Organise your job search to improve your chances of success.
The job search is never easy, but you can make it easier on yourself by going about things in a smart and organised fashion. Developing job search organisational skills will help you manage your applications and keep track of the people you have spoken to. These simple actions will increase your chances of landing your dream job.
Follow these 6 tips to organise your job search.
1. Use government sites to keep up to date with the job market
There is some great information on Government websites. This is particularly important to access at the moment during the Coronavirus pandemic. The Job Outlook website provides a lot of really practical help, particularly if you are not sure what work to apply for. The Labour Market Information Portal is particularly helpful for those who want to have a deeper understanding of what is going on with the employment situation in Australia. There is a lot of useful information there that could help you make decisions about how to strategise your job search. There is more detail about what these sites offer in 2020 Job Market Secrets, on our sister site Clarity Career Management.
2. Keep track of contacts
During your job search you are going to be talking to a lot of people in person, on the phone, and through email conversations. Don’t forget these people. Keep track of names, their position, phone numbers, and email addresses so that you have a pool of job search contacts to refer to now and in the future. Use a spreadsheet, your phone, a diary, an oldfashioned address book … Use whatever it takes to make you keep an accurate record of everyone with whom you have connected.
Don’t forget to include all the people you have spoken to about your job search during informal networking.
3. Utilise a diary – online or on paper
If you’ve never been able to get into the habit of using a diary to outline your schedule this is a good time to start. People who are organized and good at managing their time weren’t born that way. They simply developed good habits. Use your diary to keep track of your appointments and when applications are due, so you can avoid stressful situations. Otherwise you run the risk of agreeing to an interview at a time you can’t manage because you forgot about your other engagements. Worse still, you may miss the date that an application for a great job is due.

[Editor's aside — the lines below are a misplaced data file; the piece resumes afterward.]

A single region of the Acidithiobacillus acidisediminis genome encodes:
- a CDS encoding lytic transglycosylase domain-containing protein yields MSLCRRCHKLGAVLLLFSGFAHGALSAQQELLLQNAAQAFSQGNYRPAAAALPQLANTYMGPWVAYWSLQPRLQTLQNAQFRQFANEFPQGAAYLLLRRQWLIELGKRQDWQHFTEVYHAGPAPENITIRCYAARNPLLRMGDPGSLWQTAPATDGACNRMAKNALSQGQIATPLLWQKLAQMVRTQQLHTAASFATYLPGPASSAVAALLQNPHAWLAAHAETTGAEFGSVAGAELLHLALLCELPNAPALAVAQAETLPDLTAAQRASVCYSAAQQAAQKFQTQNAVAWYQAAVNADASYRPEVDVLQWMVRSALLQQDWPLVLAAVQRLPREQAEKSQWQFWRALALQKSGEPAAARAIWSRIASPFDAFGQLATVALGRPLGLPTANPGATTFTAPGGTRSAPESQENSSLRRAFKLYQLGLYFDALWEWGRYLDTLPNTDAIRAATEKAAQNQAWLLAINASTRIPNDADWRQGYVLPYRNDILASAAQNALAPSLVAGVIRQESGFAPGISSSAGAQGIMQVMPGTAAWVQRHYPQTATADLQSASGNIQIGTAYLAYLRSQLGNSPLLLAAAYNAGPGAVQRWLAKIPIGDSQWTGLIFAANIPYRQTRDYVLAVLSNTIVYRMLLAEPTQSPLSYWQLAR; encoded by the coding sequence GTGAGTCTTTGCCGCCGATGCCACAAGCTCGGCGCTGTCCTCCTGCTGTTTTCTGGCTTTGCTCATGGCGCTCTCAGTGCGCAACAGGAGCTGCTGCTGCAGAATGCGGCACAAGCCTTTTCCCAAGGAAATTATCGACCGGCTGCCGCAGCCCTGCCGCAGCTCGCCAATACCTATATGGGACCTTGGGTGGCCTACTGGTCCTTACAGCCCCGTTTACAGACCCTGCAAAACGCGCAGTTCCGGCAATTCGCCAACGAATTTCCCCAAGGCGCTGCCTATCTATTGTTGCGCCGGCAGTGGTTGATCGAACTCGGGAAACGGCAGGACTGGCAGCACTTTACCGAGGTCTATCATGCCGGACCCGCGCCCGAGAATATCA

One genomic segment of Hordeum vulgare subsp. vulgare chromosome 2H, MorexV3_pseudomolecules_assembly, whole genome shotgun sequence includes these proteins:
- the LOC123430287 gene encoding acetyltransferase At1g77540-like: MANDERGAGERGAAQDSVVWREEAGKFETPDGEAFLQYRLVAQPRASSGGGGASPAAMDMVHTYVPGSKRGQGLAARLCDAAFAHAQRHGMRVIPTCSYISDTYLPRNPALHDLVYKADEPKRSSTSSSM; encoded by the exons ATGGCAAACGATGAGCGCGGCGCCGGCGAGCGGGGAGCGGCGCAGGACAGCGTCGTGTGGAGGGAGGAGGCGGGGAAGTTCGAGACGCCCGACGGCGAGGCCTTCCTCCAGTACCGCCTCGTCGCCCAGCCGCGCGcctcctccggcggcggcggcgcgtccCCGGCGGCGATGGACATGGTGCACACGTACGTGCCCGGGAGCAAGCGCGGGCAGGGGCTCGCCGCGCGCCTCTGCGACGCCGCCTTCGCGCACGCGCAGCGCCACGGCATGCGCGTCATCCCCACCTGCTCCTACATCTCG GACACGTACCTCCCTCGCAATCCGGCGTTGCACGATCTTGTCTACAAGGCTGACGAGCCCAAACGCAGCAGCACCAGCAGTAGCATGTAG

4. Prioritise interviews
You might end up fielding multiple interviews on the same day. If this happens, try to schedule interviews that are more important or promising earlier in the day. There’s always the possibility that an interview will run longer than expected, and if this happens you don’t want to be late for the interview you really care about. Give yourself enough time to get prepared and arrive at the company’s office with time to spare.
5. Do your homework
When you are looking for a new job you should be anticipating interviews. Do your homework on any company that invites you to an interview. Find out a bit about the interviewers as well if possible. Don’t only look up the company to which you’re applying, look up competitors and related companies, as well as the current issues the industry is facing. Your potential employers will be impressed when they see how familiar you are with these things and notice the effort you have put in to be prepared for the interview.
6. Use a job search folder – digital or physical
Keep track of your progress on the job search so you know exactly what you have done and who you have spoken with. For every job application keep a copy of the job description and the resume you sent and which you had tailored for that job. File the information you gathered about the company and perhaps the interviewers. Keep interview schedules, addresses, business cards, contacts, and everything else you’ll need. Keep the folder easily available as much as possible (easier if it’s digital!) because you never know when you will get a phone call about one of your applications. It is so much more impressive if you know exactly what it’s about when someone tells you who they are and where they are from.